I think that while it may be true that it is difficult for us as individuals to aspire to "surpass" O-Sensei or our own teachers, that does not mean that Aikido should be degenerating each generation. While one person may not be able to master all that his teacher did, there are now thousands of people training hard and developing their Aikido. If people train up to their capacity and don't artificially limit themselves, Aikido can continue to grow through our collective efforts. Each of us will add something of ourselves to the art. That way it is quite possible that Aikido as a whole will keep developing after O-Sensei and his direct Uchideshi are gone. It's a collective effort of individuals, each going as deep as he or she can.

Last edited by George S. Ledyard : 04-17-2004 at 12:34 PM.

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Old 04-17-2004, 04:30 PM   #13
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Mark, I can remember when I first started drumming how my wrists and shoulders hurted so much. Then I learned to relax and let it flow. Sound familiar??

Good points Mark I often see the same similarities.
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Old 04-17-2004, 06:03 PM   #14
Charles Hill
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Mr. Clark,

I think you have been communicating very clearly. That is one of the reasons your articles and posts are so enlightening to me and, I`m sure, most everyone else.

My post was about just one part of your article, in which I felt that music (classical anyway) supports your ideas, not contradicting them.

Sorry about the mix up as to your location. I may be in Arizona in December. If I am, I would love to visit your dojo.

Thank you,

Charles Hill
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Old 04-19-2004, 09:49 AM   #15
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Talking Re: Article: Whose Aikido is Best? by Chuck Clark

At a recent local international fair on the university campus, a group of taekwondo students were doing a demonstration in the center of things.
As the students went though basic forms as a group, their instructor was moving around the mat with a microphone selling his dojang to the crowd.
But when he got to the part where he said,
Quote:
We will demonstrate why our technique is superior to others... .
I could barely restrain my laughter.
I suppose if I couldn't have restrained it, it may have turned into an even better demonstration of Aikido vs Taekwonddo
Which would have been foolish, since our aikido is superior to all others!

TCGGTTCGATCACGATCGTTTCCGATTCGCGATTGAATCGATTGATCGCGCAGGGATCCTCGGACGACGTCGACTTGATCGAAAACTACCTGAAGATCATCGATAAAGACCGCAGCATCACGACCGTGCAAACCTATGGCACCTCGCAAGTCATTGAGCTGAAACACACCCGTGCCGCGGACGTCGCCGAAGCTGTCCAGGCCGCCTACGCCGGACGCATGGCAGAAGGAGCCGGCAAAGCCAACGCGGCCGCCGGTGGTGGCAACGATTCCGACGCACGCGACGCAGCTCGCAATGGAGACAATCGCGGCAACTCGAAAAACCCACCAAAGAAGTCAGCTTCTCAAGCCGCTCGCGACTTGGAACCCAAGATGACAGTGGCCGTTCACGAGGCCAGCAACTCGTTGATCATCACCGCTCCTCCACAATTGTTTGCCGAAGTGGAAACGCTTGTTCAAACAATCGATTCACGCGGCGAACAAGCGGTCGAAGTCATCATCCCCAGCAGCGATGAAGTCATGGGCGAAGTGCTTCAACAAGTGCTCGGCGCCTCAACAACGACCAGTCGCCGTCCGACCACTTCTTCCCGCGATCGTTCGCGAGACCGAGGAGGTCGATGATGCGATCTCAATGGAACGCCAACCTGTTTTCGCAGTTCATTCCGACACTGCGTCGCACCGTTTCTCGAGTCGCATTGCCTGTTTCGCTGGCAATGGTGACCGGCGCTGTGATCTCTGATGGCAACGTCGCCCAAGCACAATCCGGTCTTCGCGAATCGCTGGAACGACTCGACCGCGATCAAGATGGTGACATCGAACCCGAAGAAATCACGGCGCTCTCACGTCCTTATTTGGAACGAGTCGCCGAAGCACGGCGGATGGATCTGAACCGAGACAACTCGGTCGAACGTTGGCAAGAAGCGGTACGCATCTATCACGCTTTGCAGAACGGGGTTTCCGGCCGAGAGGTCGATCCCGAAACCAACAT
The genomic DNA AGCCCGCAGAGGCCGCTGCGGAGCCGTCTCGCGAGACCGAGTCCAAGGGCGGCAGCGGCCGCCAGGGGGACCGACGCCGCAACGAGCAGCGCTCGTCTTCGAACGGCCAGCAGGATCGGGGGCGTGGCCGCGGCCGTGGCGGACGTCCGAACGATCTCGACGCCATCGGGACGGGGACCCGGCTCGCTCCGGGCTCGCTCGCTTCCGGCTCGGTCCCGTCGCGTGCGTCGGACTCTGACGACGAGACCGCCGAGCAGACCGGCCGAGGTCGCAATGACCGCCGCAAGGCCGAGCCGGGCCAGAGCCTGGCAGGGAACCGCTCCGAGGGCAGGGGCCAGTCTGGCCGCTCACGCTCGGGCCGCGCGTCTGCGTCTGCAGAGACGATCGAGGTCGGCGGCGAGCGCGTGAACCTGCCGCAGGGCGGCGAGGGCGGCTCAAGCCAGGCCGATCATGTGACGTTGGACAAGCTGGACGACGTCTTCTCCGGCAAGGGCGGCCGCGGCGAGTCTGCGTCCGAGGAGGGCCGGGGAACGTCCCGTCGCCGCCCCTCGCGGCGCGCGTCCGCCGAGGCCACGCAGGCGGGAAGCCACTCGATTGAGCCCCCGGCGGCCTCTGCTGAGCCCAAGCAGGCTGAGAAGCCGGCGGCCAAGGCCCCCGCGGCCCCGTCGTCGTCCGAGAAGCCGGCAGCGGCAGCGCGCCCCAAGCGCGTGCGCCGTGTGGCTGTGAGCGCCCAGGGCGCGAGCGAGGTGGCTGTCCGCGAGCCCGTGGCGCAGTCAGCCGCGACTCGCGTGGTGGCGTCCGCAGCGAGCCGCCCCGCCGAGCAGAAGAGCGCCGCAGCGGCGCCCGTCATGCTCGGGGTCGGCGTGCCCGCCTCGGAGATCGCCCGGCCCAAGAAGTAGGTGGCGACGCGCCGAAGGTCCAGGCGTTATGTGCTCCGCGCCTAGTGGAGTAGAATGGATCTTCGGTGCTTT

jon

jon harris

Life is a journey...
Now, who took my @#$%! map?!
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Old 04-24-2004, 07:51 PM   #16
Susan Dalton
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Re: Going Beyond

Quote:
George S. Ledyard wrote:
Nishio sensei said this in an old Aikido Journal interview:


I think that while it may be true that it is difficult for us as individuals to aspire to "surpass" O-Sensei or our own teachers, that does not mean that Aikido should be degenerating each generation. While one person may not be able to master all that his teacher did, there are now thousands of people training hard and developing their Aikido. If people train up to their capacity and don't artificially limit themselves, Aikido can continue to grow through our collective efforts. Each of us will add something of ourselves to the art. That way it is quite possible that Aikido as a whole will keep developing after O-Sensei and his direct Uchideshi are gone. It's a collective effort of individuals, each going as deep as he or she can.
We've noticed that as we have more senior students, our beginners seem to learn more quickly. Now it could be that these young whipper snapper beginners are just quicker than we were, but I think as we get more teaching input, learning happens faster. Can you imagine how difficult teaching must have been for those first students venturing out to spread aikido? In many ways, we have an easier time because we have many people with years of experience to be uke and help us teach. Even if they've never tried aikido, most folks have heard of it. Still, as I only train 3 or so hours each week, 5 at the most, I can't imagine I'll ever catch up with folks who trained that many hours each day.
Susan
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Old 04-28-2004, 12:06 AM   #17
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Re: Article: Whose Aikido is Best? by Chuck Clark

Chuck, I would just like to say thank you. I have been asking that question for some time now and you answered it perfectly. Once again thank you.


Ben